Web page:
The market for logistic services also became more solid: transportation companies in Russia and Eastern Europe were either driven out of the market or made a solid position there. The set of Si-Trans’ clients included several companies with permanent relations. Therefore, it became much easier to predict type and volume of demand. Competitors and their strategies also became more apparent and amenable to analysis and prediction.

By 2005, the Si-Trans staff had grown to approximately 100 people. They were organized into the same structure as described in Figure 2: regional divisions handled client interaction and transportation; other concerns were handled centrally in Moscow. Every employee who worked with clients and transportations had to use the information system, so the number of system users grew drastically.

Despite the company’s growth and the stabilization of the major external factors, the management culture remained the same in the company: top management acted as if there was still the same degree of uncertainty as in the 1990s. Even in 2010–2011 I observed the same style as the company seemed to have in the 1990s (see Section 3.4).

In addition to the business and organizational context, the information system’s evolution is another important factor in the COTS suitability.

4.2 Changes in the Internal System

The organic information system grew steadily over 10 years. The situation in 2005 was:

• Apart from the essential information support on transportations, customers, and employees, the system offered more complicated functionality to exchange data about contracts, payments, money transfers, and warehouses.
• The number of system users increased to approximately 100.
• Regardless of the implementation growth, no documentation apart from source code comments was created. The high-level design knowledge was carried in the heads of software engineers.
• The architecture remained the same: a single database handled requests from thicks clients spread over the continent of Eurasia.
• The technological platform on which the system was built grew old; new versions offered attractive features (e.g. transaction support), but migration attempts were not successful because of technical difficulties.

In addition to these internal changes, it is significant that a COTS alternative to the internal information system emerged.

4.3 Changes in COTS Availability

In 2002–2003, a significantly advanced version of a COTS product for enterprise management, 1C:Enterprise [5], was released. It featured:

• Ready-to-deploy components for personnel management, accounting and finance, wares management, contact management, document management, and tax report generation. Their flagship component was the bookkeeping support, which was widely used and recognized in Russia.
• Different options for client-side applications. Thick, thin, and web-based clients were available.
• A more scalable architecture. It was possible to decouple data storage and client request processing. Also, it was possible to have several databases and client processing servers in order to distribute requests between them.
• A platform that comprised a domain-specific language (DSL), an API for common functions, and a development toolkit. All of that could be used to develop new components and to integrate them into the 1C system. 1C components could communicate with other 1C components through calls in the DSL as well as with components based on other technologies, such as .NET, through COM interfaces.

By 2004–2005, many Russian companies have been making wide use of the 1C platform. As a result, the demand for 1C programmers grew and drove their salaries up. The job market replied with a higher presence of 1C expertise by 2005. Nevertheless, Si-Trans ignored the success of 1C:Enterprise and continued to develop the internal system.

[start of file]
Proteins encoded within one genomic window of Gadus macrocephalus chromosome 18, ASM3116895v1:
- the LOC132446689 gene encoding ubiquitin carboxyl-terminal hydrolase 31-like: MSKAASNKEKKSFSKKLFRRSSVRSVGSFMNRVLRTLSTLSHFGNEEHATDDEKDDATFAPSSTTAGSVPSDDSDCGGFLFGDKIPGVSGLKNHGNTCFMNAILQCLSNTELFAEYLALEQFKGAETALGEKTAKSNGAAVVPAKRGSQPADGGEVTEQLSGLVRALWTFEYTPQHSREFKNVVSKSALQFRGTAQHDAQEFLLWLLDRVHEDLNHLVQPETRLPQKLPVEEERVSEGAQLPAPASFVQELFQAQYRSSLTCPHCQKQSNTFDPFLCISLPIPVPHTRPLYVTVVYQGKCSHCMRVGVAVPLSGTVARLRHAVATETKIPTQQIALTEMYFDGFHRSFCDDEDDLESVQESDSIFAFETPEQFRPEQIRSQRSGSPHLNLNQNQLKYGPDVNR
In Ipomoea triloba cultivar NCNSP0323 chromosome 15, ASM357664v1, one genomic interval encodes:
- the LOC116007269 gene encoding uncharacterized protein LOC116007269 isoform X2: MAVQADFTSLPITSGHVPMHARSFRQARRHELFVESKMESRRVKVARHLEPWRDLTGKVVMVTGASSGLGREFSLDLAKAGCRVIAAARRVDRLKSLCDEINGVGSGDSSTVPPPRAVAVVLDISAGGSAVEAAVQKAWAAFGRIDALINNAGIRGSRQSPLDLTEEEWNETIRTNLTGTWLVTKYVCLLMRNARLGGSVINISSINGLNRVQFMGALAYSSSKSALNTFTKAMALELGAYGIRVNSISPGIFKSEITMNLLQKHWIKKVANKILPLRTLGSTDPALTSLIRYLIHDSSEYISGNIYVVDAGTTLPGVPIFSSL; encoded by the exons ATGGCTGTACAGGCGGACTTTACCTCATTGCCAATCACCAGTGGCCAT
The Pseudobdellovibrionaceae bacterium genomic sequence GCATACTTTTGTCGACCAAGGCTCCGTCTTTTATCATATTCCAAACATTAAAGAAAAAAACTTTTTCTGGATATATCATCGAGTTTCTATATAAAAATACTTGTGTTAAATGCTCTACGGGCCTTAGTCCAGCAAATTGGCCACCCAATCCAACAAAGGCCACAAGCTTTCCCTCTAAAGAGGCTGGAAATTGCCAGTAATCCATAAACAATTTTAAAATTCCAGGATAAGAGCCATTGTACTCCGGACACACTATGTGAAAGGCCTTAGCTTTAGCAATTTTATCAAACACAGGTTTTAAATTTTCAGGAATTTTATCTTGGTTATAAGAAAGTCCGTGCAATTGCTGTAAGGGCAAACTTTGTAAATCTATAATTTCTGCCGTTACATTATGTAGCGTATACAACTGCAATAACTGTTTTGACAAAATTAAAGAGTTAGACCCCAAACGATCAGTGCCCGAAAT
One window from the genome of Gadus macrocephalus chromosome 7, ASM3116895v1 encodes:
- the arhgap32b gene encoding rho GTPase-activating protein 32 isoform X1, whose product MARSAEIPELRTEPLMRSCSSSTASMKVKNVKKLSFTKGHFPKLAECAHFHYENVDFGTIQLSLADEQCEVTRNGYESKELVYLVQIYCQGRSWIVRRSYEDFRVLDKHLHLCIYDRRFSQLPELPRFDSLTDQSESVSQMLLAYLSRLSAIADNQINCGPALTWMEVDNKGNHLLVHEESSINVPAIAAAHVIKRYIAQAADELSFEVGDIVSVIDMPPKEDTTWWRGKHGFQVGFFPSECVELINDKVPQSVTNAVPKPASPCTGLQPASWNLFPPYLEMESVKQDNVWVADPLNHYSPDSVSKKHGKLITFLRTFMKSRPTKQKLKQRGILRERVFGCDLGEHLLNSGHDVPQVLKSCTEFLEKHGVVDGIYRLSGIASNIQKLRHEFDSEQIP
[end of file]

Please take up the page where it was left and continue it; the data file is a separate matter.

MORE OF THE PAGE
4.4 Interpretation: Missing Out on a Beneficial COTS Alternative

Over these 10 years, critical factors that influence the “COTS vs. build” decision changed. If Si-Trans had to make this decision back in 2005–2006, it would have been more reasonable to base the information system on the 1C COTS for the following reasons:

• The legal and business environments have stabilized. There was no point of being extremely flexible anymore. Moreover, long-term investments into COTS were much less risky in the light of knowledge that Si-Trans will not cease to exist in the next month.
• Si-Trans’ internal information system became obsolete because it reached its architectural limits. The size of the user base grew to exceed the ability of the architecture to support the required performance.
• The in-house system grew beyond the software team’s ability to support it. As the system increased in size, its technical debt piled up because of a number of factors that we will discuss further below. The source code had grown too big to be effectively handled by a small team that was under constant pressure from the management.
• The 1C platform was reliable and tested enough to have been adopted. It also took a place of a de-facto ERP standard in Russia. Had Si-Trans bought into 1C in 2006, they would have (a) accommodated for the company’s growth, (b) avoided subsequent issues with the system developed in-house, and (c) taken the control over software development from the hands of the chaotic top management.

According to the software engineering wisdom outlined in Section 2, these facts indicated that in 2005–2006, it had been appropriate to switch to the 1C software. However, top management made a different choice—and chose to stick with the initial in-house approach. The reason for that was, in my opinion, that the transportation services, which were the core of Si-Trans, lacked any support in 1C: it had no data model or user interface to operate transportation. And the management probably decided that implementing it there would be too much work. Nevertheless, I think that the other alternative—to continue maintaining a lot more modules than just the transportation one in-house—was far less practical at that point.

to be continued..

© Ivan Ruchkin, Institute for Software Research Carnegie Mellon University, May 9, 2012.